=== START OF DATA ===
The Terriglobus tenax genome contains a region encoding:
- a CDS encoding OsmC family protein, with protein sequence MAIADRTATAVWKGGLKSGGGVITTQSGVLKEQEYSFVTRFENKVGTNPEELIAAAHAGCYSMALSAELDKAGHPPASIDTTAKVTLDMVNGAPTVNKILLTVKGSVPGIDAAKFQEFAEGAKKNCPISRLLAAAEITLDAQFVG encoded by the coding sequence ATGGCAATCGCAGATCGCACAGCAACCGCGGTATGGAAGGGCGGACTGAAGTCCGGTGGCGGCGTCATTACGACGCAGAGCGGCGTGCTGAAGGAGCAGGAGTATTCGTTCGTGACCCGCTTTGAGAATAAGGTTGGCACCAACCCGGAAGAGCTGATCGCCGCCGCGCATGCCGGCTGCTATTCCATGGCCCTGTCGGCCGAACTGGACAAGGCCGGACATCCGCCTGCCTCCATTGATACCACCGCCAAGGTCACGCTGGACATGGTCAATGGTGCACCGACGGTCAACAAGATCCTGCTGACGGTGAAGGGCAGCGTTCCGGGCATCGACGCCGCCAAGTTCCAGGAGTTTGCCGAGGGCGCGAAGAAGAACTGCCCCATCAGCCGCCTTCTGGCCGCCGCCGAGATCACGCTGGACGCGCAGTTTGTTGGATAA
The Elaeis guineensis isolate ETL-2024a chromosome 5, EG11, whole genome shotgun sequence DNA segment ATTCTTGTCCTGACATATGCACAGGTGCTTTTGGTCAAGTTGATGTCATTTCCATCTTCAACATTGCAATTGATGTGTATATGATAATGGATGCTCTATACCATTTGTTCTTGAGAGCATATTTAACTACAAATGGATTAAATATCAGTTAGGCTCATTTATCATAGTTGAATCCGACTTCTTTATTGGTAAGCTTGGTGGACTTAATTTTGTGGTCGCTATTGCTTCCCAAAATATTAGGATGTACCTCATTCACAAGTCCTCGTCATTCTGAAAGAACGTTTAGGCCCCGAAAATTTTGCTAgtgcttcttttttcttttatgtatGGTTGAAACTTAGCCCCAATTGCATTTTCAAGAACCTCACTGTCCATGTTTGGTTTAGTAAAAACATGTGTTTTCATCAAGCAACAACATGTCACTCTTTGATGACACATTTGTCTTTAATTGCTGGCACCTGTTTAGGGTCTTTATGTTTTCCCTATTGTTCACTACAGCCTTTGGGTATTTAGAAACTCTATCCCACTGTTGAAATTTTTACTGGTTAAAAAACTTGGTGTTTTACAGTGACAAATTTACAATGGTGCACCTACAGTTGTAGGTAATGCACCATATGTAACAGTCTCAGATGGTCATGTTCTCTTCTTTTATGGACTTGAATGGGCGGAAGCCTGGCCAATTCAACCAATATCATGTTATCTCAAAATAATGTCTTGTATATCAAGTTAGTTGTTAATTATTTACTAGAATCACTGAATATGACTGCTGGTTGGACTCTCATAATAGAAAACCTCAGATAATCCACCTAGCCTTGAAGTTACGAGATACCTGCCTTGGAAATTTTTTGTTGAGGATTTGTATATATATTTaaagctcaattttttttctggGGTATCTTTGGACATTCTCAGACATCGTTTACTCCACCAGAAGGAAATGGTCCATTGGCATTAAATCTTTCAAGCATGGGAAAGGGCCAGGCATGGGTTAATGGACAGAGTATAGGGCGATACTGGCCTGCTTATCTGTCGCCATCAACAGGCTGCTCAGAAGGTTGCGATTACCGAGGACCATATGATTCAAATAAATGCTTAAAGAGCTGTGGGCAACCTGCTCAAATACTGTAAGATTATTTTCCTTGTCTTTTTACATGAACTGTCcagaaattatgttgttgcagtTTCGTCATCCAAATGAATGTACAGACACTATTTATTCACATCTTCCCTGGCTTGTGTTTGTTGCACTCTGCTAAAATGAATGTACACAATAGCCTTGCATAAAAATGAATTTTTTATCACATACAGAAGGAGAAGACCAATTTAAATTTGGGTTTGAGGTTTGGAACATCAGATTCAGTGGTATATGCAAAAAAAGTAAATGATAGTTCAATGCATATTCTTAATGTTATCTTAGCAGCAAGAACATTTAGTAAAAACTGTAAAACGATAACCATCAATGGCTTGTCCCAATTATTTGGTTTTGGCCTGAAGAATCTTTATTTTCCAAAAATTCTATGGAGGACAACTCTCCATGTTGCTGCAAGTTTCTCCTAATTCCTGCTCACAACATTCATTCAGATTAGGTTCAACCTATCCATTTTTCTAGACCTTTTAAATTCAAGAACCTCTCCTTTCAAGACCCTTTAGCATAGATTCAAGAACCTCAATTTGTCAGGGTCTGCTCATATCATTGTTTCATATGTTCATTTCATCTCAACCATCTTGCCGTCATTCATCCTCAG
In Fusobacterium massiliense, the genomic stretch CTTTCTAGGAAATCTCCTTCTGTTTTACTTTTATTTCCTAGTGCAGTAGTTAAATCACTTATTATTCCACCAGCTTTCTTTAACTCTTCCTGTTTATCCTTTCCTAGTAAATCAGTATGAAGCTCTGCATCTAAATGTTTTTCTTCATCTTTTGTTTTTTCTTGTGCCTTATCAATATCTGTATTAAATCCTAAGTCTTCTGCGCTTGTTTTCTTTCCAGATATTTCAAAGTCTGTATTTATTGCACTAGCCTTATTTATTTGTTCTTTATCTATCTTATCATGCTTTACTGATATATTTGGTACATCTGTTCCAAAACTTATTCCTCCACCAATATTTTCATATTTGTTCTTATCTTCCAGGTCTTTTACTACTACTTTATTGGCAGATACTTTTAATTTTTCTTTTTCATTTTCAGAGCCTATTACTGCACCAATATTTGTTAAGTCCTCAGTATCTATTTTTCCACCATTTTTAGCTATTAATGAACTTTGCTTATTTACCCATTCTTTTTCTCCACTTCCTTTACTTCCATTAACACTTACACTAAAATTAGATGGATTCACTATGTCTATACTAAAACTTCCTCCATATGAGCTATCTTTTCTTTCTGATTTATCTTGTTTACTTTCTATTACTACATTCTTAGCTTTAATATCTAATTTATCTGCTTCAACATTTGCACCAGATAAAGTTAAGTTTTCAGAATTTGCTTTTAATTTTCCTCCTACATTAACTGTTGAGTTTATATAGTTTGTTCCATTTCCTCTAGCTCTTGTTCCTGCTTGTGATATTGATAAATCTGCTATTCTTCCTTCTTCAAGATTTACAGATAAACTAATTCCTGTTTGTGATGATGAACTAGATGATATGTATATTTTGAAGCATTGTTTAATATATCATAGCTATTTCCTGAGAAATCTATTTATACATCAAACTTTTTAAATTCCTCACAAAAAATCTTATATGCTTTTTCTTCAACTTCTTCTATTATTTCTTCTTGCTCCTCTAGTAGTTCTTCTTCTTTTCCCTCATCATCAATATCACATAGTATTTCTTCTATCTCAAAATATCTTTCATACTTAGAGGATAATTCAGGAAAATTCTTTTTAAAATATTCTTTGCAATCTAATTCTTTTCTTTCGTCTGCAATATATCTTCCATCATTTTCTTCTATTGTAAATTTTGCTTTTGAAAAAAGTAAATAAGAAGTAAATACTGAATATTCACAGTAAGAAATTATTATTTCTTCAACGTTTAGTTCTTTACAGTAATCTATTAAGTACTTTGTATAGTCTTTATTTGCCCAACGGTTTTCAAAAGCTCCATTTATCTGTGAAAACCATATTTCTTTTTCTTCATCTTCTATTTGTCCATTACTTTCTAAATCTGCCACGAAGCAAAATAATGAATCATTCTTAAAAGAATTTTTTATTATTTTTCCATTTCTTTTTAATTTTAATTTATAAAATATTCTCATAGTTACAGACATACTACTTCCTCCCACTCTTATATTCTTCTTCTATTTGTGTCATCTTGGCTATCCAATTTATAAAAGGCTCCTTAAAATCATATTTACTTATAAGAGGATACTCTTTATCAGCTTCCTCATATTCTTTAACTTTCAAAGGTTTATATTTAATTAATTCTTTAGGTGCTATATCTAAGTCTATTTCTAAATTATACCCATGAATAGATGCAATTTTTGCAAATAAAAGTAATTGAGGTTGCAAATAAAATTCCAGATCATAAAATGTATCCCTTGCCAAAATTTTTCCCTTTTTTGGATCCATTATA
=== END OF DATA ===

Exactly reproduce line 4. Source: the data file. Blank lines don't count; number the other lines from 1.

In Fusobacterium massiliense, the genomic stretch CTTTCTAGGAAATCTCCTTCTGTTTTACTTTTATTTCCTAGTGCAGTAGTTAAATCACTTATTATTCCACCAGCTTTCTTTAACTCTTCCTGTTTATCCTTTCCTAGTAAATCAGTATGAAGCTCTGCATCTAAATGTTTTTCTTCATCTTTTGTTTTTTCTTGTGCCTTATCAATATCTGTATTAAATCCTAAGTCTTCTGCGCTTGTTTTCTTTCCAGATATTTCAAAGTCTGTATTTATTGCACTAGCCTTATTTATTTGTTCTTTATCTATCTTATCATGCTTTACTGATATATTTGGTACATCTGTTCCAAAACTTATTCCTCCACCAATATTTTCATATTTGTTCTTATCTTCCAGGTCTTTTACTACTACTTTATTGGCAGATACTTTTAATTTTTCTTTTTCATTTTCAGAGCCTATTACTGCACCAATATTTGTTAAGTCCTCAGTATCTATTTTTCCACCATTTTTAGCTATTAATGAACTTTGCTTATTTACCCATTCTTTTTCTCCACTTCCTTTACTTCCATTAACACTTACACTAAAATTAGATGGATTCACTATGTCTATACTAAAACTTCCTCCATATGAGCTATCTTTTCTTTCTGATTTATCTTGTTTACTTTCTATTACTACATTCTTAGCTTTAATATCTAATTTATCTGCTTCAACATTTGCACCAGATAAAGTTAAGTTTTCAGAATTTGCTTTTAATTTTCCTCCTACATTAACTGTTGAGTTTATATAGTTTGTTCCATTTCCTCTAGCTCTTGTTCCTGCTTGTGATATTGATAAATCTGCTATTCTTCCTTCTTCAAGATTTACAGATAAACTAATTCCTGTTTGTGATGATGAACTAGATGATATGTATATTTTGAAGCATTGTTTAATATATCATAGCTATTTCCTGAGAAATCTATTTATACATCAAACTTTTTAAATTCCTCACAAAAAATCTTATATGCTTTTTCTTCAACTTCTTCTATTATTTCTTCTTGCTCCTCTAGTAGTTCTTCTTCTTTTCCCTCATCATCAATATCACATAGTATTTCTTCTATCTCAAAATATCTTTCATACTTAGAGGATAATTCAGGAAAATTCTTTTTAAAATATTCTTTGCAATCTAATTCTTTTCTTTCGTCTGCAATATATCTTCCATCATTTTCTTCTATTGTAAATTTTGCTTTTGAAAAAAGTAAATAAGAAGTAAATACTGAATATTCACAGTAAGAAATTATTATTTCTTCAACGTTTAGTTCTTTACAGTAATCTATTAAGTACTTTGTATAGTCTTTATTTGCCCAACGGTTTTCAAAAGCTCCATTTATCTGTGAAAACCATATTTCTTTTTCTTCATCTTCTATTTGTCCATTACTTTCTAAATCTGCCACGAAGCAAAATAATGAATCATTCTTAAAAGAATTTTTTATTATTTTTCCATTTCTTTTTAATTTTAATTTATAAAATATTCTCATAGTTACAGACATACTACTTCCTCCCACTCTTATATTCTTCTTCTATTTGTGTCATCTTGGCTATCCAATTTATAAAAGGCTCCTTAAAATCATATTTACTTATAAGAGGATACTCTTTATCAGCTTCCTCATATTCTTTAACTTTCAAAGGTTTATATTTAATTAATTCTTTAGGTGCTATATCTAAGTCTATTTCTAAATTATACCCATGAATAGATGCAATTTTTGCAAATAAAAGTAATTGAGGTTGCAAATAAAATTCCAGATCATAAAATGTATCCCTTGCCAAAATTTTTCCCTTTTTTGGATCCATTATA